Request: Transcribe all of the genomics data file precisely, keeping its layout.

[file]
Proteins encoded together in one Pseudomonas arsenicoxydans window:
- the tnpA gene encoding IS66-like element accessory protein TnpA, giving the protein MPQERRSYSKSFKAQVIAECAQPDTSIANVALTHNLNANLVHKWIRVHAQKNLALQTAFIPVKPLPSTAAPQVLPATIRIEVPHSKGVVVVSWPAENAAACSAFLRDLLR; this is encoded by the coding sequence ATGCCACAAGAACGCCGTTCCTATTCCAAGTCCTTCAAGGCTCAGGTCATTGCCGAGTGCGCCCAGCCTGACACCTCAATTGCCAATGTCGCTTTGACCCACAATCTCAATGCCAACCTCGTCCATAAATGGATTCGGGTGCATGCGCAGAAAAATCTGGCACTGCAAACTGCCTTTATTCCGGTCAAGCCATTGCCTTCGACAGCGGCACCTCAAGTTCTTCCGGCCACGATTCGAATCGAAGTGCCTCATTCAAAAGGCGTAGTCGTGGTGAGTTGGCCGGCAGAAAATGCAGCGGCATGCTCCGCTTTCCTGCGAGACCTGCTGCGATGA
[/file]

Proteins encoded together in one Pseudomonas arsenicoxydans window:
- the tnpA gene encoding IS66-like element accessory protein TnpA, giving the protein MPQERRSYSKSFKAQVIAECAQPDTSIANVALTHNLNANLVHKWIRVHAQKNLALQTAFIPVKPLPSTAAPQVLPATIRIEVPHSKGVVVVSWPAENAAACSAFLRDLLR; this is encoded by the coding sequence ATGCCACAAGAACGCCGTTCCTATTCCAAGTCCTTCAAGGCTCAGGTCATTGCCGAGTGCGCCCAGCCTGACACCTCAATTGCCAATGTCGCTTTGACCCACAATCTCAATGCCAACCTCGTCCATAAATGGATTCGGGTGCATGCGCAGAAAAATCTGGCACTGCAAACTGCCTTTATTCCGGTCAAGCCATTGCCTTCGACAGCGGCACCTCAAGTTCTTCCGGCCACGATTCGAATCGAAGTGCCTCATTCAAAAGGCGTAGTCGTGGTGAGTTGGCCGGCAGAAAATGCAGCGGCATGCTCCGCTTTCCTGCGAGACCTGCTGCGATGA